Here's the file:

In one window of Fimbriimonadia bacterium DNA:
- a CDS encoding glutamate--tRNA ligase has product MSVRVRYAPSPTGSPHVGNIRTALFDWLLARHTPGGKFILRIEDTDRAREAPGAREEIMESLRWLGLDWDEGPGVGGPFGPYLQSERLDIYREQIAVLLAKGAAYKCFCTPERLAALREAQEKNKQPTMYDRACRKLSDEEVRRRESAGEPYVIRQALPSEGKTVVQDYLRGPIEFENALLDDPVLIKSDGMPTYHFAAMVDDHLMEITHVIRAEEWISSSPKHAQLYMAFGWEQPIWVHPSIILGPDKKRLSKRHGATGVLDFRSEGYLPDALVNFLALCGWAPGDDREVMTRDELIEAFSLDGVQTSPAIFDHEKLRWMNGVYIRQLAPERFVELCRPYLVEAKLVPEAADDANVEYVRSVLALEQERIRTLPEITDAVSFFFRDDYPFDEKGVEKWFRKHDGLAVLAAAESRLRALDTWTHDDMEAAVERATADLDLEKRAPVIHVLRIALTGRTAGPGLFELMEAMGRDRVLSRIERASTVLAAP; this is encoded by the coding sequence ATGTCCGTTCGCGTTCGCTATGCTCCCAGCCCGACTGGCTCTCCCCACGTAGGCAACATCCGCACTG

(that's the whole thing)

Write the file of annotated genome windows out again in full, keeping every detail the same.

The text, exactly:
In one window of Fimbriimonadia bacterium DNA:
- a CDS encoding glutamate--tRNA ligase has product MSVRVRYAPSPTGSPHVGNIRTALFDWLLARHTPGGKFILRIEDTDRAREAPGAREEIMESLRWLGLDWDEGPGVGGPFGPYLQSERLDIYREQIAVLLAKGAAYKCFCTPERLAALREAQEKNKQPTMYDRACRKLSDEEVRRRESAGEPYVIRQALPSEGKTVVQDYLRGPIEFENALLDDPVLIKSDGMPTYHFAAMVDDHLMEITHVIRAEEWISSSPKHAQLYMAFGWEQPIWVHPSIILGPDKKRLSKRHGATGVLDFRSEGYLPDALVNFLALCGWAPGDDREVMTRDELIEAFSLDGVQTSPAIFDHEKLRWMNGVYIRQLAPERFVELCRPYLVEAKLVPEAADDANVEYVRSVLALEQERIRTLPEITDAVSFFFRDDYPFDEKGVEKWFRKHDGLAVLAAAESRLRALDTWTHDDMEAAVERATADLDLEKRAPVIHVLRIALTGRTAGPGLFELMEAMGRDRVLSRIERASTVLAAP; this is encoded by the coding sequence ATGTCCGTTCGCGTTCGCTATGCTCCCAGCCCGACTGGCTCTCCCCACGTAGGCAACATCCGCACTG